SARS CoV 2 is something of an anti-Goldilocks virus: just bad enough in every way. Its symptoms can be severe enough to kill millions but are often mild enough to allow infections to move undetected through a population. It spreads quickly enough to overload hospitals, but slowly enough that statistics don’t spike until too late. These traits made the virus harder to control, but they also softened the pandemic’s punch. SARS CoV 2 is neither as lethal as some other coronaviruses, such as SARS and MERS, nor as contagious as measles. Deadlier pathogens almost certainly exist. Wild animals harbor an estimated 40,000 unknown viruses, a quarter of which could potentially jump into humans. How will the U.S. fare when “we can’t even deal with a starter pandemic?,” Zeynep Tufekci, a sociologist at the University of North Carolina . . . asked me.

Despite its epochal effects, COVID 19 is merely a harbinger of worse plagues to come. The U.S. cannot prepare for these inevitable crises if it returns to normal, as many of its people ache to do. Normal led to this. Normal was a world ever more prone to a pandemic but ever less ready for one. To avert another catastrophe, the U.S. needs to grapple with all the ways normal failed us. It needs a full accounting of every recent misstep and foundational sin, every unattended weakness and unheeded warning, every festering wound and reopened scar.

Un-Christian Christians

From Matt Hanson writing for The Baffler:

After a set in Tennessee, the story goes, a couple of locals confronted the Texas-born comic [Bill Hicks] and declared that they were Christians and they didn’t like his act. Without missing a beat, Hicks responded with “well then, forgive me.” Instead, they broke his arm.

You might think reacting in such a spirit of vengeance is pretty much the exact opposite of how any self-professed Christian is supposed to behave. Yet there were deeper and more distinctly American pathologies at work: the guys who supposedly beat up Hicks were responding politically, not theologically. It wasn’t an attempt to defend Jesus’ honor or the tenets of whatever church they might have belonged to—it was to show that little punk who was really boss. They probably didn’t even notice the irony; and why would they? They may have grown up in an evangelical culture, but that culture glorifies what we now refer to as toxic masculinity. This “muscular Christianity” encourages both aggression and victimhood, emboldening believers, especially men, to impose their collective will on the rest of the public whenever they suddenly feel empowered or aggrieved.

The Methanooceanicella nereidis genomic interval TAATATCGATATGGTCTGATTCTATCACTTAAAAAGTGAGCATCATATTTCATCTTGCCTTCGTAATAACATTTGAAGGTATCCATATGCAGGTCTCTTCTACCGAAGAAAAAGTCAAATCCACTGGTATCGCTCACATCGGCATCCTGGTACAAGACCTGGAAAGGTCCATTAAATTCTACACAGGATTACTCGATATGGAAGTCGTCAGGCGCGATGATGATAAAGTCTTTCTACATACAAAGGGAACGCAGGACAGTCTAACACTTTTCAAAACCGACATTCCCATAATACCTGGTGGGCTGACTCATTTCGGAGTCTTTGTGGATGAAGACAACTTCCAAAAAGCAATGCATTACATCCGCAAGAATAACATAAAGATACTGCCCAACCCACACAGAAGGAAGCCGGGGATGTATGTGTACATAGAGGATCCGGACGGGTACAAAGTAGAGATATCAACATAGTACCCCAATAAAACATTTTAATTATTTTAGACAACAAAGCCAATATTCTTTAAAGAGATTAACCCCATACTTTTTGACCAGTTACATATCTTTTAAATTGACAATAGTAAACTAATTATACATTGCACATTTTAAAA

In Jesus & John Wayne: How White Evangelicals Corrupted A Faith and Fractured a Nation, the historian Kristin Kobes Du Mez explores this moral schizophrenia. We know there are legions of people on the religious right who talk a good game about following Christ but end up voting overwhelmingly for venal, crass, blustering wannabe tough guys like the current president and his enablers in Congress. But much of the evangelical leadership is this way, too . . .

The question is often asked . . . why the white evangelical community consistently supports people who don’t practice what the Gospels preach. Du Mez argues, using an extensive amount of research, that white evangelical culture often glorifies the aggressive, patriarchal idea of manhood, which has become intertwined with what it means to be a conservative Christian in the modern age. They conflate a guy like John Wayne with Jesus because their idea of evangelical Christianity rejects the gentle, egalitarian aspects of Jesus’ teachings in favor of all the usual culture war gripes about big government, gun control, immigration, and gay rights. Thus, “a nostalgic commitment to rugged, aggressive, militant white masculinity serves as the thread binding them together into a coherent whole.”